From the Silk Road to the Silicon Highway: Collaboration in a Global World

On November 26, 2010, ISR Professor Gloria Mark presented the keynote talk at the Seventh National CCSCW (China Computer-Supported Cooperative Work) Conference, held in Nanjing, China. The talk was entitled “From the Silk Road to the Silicon Highway: Collaboration in a Global World.”  With Chinese academics and industry researchers in attendance, Mark spoke on social and technical issues that need to be addressed to support distributed collaboration on a global level. 

Gloria MarkMark’s talk focused on the challenges that researchers in the interdisciplinary field of CSCW face.  She began the talk by pointing out that China was a central figure in early global collaboration with the development of The Silk Road, over 2,000 years ago.  The Silk Road was actually a collection of routes between the Chinese Imperial capital, Xi’an, and those westwards to the Middle East, Venice, Antioch and Tyre.  China of today is very involved in fostering intercultural communication and cooperation with other countries, particularly in academics and commerce. Yet though technical innovations proceed at a rapid pace to connect people globally, there is still a relative lack of understanding in the social aspects of intercultural technology use.  As a researcher in the field of human-computer interaction, Mark is interested in understanding how collaborative systems and group behavior interact. 

In her talk, Mark raised the question: What issues do designers and practitioners of computing systems need to take seriously to support successful global collaboration?  She explained how distance involves not only a geographical separation among collaborating partners but also cultural, time zone, language, organizational, and contextual differences. These are problems that technology alone cannot Ban Al-Anisolve. She presented projects that she has worked on over the last eight years that illustrate different ways these differences can be bridged, by using a sociotechnical approach.  These projects included supporting scientific team-to-team distributed collaboration, a global conference room with wall-size HDTV video-conferencing, managing multiple distributed collaborations, global telemedicine collaboration, and the use of ubiquitous and mobile technologies in disrupted areas.

For example, Mark has been studying how, in areas that have been disrupted by conflict or disaster, people use mobile and Internet technologies to continue their work and social lives.  In this project she is collaborating with ISR Project Scientist Ban Al-Ani and Ph.D. student Bryan Semaan.  Though people may not be able to travel in the disrupted environment, people have invented new ways to Bryan Semaanuse technology to travel safely, to continue to work (virtually), and to connect with others globally.  “The value of connecting to others globally cannot be understated.  It is a means for citizens to be journalists as well as a means for people to create a network of global support,” says Mark.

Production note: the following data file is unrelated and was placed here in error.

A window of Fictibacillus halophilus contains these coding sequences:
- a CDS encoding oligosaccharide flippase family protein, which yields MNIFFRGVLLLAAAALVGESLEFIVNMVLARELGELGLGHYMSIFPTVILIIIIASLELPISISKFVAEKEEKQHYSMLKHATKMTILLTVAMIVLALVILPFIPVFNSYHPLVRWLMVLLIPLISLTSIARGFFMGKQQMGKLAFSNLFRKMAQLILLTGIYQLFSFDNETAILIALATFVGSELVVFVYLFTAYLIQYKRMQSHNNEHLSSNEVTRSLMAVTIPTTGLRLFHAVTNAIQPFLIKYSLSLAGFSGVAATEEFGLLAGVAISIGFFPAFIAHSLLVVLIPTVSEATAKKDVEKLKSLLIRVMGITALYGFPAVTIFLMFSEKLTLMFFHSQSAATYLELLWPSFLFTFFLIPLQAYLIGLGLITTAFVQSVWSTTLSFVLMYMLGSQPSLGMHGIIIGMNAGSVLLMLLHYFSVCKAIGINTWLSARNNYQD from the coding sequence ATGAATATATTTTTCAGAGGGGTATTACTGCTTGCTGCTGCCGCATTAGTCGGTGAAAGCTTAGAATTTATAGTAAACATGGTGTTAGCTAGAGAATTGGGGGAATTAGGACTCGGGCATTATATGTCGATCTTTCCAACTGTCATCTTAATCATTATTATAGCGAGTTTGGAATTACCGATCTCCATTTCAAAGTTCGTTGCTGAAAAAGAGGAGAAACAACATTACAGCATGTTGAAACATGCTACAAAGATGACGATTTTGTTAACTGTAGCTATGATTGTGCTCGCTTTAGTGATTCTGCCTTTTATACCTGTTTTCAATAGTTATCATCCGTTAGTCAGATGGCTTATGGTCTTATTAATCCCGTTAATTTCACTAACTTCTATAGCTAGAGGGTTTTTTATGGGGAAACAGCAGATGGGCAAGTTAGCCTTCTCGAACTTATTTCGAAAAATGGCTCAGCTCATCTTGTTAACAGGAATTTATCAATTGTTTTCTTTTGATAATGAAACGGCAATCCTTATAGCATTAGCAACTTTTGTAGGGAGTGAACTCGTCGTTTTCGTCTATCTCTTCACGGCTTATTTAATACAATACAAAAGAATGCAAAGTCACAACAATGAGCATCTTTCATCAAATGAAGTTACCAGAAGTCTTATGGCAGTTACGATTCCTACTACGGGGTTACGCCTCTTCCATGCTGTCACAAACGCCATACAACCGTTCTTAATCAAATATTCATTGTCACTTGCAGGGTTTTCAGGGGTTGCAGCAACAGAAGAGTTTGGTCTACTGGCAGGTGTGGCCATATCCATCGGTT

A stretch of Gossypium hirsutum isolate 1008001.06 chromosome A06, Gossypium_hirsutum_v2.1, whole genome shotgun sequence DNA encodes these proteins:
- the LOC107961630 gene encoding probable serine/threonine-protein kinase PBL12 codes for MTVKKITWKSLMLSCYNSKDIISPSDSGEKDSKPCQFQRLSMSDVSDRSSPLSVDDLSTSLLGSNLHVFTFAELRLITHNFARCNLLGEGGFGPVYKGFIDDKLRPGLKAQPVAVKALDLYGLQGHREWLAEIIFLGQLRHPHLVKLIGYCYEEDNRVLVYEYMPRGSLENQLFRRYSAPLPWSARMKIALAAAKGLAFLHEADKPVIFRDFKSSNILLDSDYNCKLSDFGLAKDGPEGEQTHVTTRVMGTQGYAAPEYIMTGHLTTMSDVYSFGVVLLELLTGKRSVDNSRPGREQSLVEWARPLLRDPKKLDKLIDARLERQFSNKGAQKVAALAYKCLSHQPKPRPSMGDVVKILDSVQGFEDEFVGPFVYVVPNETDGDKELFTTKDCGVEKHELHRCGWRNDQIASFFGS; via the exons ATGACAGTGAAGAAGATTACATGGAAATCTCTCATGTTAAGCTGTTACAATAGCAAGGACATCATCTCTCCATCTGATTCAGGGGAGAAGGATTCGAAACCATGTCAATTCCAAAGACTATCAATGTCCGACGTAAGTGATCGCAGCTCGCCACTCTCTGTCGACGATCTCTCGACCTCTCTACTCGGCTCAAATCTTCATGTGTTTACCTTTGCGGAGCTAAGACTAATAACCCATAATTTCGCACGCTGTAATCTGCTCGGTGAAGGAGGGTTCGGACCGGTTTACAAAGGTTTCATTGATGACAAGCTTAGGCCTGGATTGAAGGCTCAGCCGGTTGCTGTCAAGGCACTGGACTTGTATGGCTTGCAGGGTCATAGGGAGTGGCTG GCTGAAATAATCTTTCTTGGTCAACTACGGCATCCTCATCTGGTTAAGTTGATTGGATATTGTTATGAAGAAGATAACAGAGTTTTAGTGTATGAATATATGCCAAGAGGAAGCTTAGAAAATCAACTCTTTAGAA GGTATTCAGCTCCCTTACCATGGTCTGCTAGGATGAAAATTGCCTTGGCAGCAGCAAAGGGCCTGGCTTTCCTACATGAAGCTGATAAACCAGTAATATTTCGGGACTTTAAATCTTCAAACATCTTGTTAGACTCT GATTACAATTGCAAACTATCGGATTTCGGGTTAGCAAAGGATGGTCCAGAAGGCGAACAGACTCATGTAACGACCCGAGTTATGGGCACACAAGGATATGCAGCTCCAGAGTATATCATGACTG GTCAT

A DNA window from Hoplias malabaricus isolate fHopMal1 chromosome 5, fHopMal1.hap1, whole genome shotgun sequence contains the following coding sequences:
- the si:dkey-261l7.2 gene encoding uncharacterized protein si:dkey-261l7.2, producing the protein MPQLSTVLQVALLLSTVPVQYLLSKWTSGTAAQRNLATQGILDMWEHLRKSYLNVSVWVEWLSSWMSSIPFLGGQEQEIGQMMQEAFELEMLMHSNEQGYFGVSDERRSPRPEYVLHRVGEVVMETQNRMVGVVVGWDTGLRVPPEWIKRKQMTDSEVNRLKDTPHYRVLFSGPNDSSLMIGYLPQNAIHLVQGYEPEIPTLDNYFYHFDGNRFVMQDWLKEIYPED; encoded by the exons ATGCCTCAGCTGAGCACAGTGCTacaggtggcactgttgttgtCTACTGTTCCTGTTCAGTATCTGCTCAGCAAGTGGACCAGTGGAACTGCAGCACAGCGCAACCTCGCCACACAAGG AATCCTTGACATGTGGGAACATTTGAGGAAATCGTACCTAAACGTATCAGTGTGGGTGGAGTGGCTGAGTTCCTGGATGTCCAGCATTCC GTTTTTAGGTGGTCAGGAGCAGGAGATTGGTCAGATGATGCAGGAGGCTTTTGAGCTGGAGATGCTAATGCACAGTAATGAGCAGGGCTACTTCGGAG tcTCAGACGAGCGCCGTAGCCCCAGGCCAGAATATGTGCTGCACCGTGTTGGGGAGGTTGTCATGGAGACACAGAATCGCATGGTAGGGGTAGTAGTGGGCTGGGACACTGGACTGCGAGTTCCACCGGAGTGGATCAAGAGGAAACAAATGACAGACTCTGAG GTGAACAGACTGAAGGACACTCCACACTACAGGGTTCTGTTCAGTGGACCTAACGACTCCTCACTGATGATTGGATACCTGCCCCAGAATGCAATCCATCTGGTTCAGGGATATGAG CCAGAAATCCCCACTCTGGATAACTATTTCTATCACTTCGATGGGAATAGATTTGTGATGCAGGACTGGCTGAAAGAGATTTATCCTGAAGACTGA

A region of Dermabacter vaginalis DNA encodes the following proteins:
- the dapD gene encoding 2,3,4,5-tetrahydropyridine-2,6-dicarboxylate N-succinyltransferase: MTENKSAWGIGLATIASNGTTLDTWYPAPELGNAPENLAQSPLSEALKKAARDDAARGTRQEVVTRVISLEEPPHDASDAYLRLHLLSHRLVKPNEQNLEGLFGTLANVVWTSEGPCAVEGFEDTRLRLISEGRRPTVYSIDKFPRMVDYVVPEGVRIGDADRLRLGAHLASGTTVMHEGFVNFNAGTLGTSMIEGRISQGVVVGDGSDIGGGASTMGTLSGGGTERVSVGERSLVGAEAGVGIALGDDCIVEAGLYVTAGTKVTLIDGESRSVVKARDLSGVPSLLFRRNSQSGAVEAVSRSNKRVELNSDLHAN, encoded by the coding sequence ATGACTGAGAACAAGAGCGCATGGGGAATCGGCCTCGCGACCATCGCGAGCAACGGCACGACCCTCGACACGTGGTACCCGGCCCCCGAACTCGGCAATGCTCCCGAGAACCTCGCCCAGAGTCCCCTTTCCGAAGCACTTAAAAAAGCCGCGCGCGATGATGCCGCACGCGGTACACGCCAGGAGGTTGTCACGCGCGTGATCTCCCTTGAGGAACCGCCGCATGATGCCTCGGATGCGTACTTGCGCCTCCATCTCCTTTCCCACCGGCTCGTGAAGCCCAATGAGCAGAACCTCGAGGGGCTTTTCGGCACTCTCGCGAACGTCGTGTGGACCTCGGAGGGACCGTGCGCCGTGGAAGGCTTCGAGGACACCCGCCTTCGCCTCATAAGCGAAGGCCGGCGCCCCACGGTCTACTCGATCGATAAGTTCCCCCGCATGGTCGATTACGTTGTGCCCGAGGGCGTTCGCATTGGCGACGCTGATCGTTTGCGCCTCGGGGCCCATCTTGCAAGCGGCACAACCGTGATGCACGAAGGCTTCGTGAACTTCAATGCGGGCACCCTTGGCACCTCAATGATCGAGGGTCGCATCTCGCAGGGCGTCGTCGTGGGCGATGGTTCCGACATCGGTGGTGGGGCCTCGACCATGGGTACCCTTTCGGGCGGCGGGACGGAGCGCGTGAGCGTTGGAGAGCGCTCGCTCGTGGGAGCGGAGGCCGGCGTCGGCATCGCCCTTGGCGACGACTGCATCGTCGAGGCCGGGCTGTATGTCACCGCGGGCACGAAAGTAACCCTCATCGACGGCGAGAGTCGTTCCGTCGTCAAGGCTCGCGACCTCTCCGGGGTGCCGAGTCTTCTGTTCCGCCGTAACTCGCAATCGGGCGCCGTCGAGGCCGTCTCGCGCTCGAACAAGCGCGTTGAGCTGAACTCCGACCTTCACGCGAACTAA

In another project, Mark is collaborating with ISR post-doctoral researcher Daniel Massaguer on the VirTel Med project, a telemedicine project designed to deliver health care to people in remote regions both domestically and in developing regions. The VirTel Med system leverages the high penetration of mobile phones, whereby using a novel visual mobile phone interface, people can communicate their symptoms to a web-based environment. Health care workers, in turn, from anywhere in the world, can then collaborate and communicate with the patient through this environment. 

Currently, Mark is also working on a project with ISR sponsor Northrop Grumman. The goal of this project is to design a technical system to support people who engage in high levels of multitasking as they deal with large amounts of information on the computer. As a first step, Mark produced a primer on theories that relate to human processing of information, ranging from types of memory stores, automatic and controlled processing, divided and selective attention, and priming, to theories that take the environment and social interaction into account such as activity theory, situated action, and distributed cognition. The next phase of the project will be to develop a prototype that is based on one or more of these theories.  

Mark has been studying multitasking in the workplace for the last several years. With ICS post-doctoral researcher Stephen Voida, she is currently collaborating on a large-scale field study to examine the role of email in multitasking. Information workers have been suspending their use of email so that the researchers can examine how it affects different aspects of work, ranging from productivity, stress levels, to reconfigurations in people’s social networks. 

Mark’s research focuses on studying collaborative technology use and adoption. She has done extensive work in understanding requirements analysis for collaborative technologies and in evaluating technologies in practice. In her past projects, she has participated in system development for novel technologies, and studied distributed collaborations in diverse organizations using a variety of technologies, including a German government ministry, The Boeing Co., NASA, Intel and local software companies. 

For more on Mark’s research, see:

This article appeared in ISR Connector issue: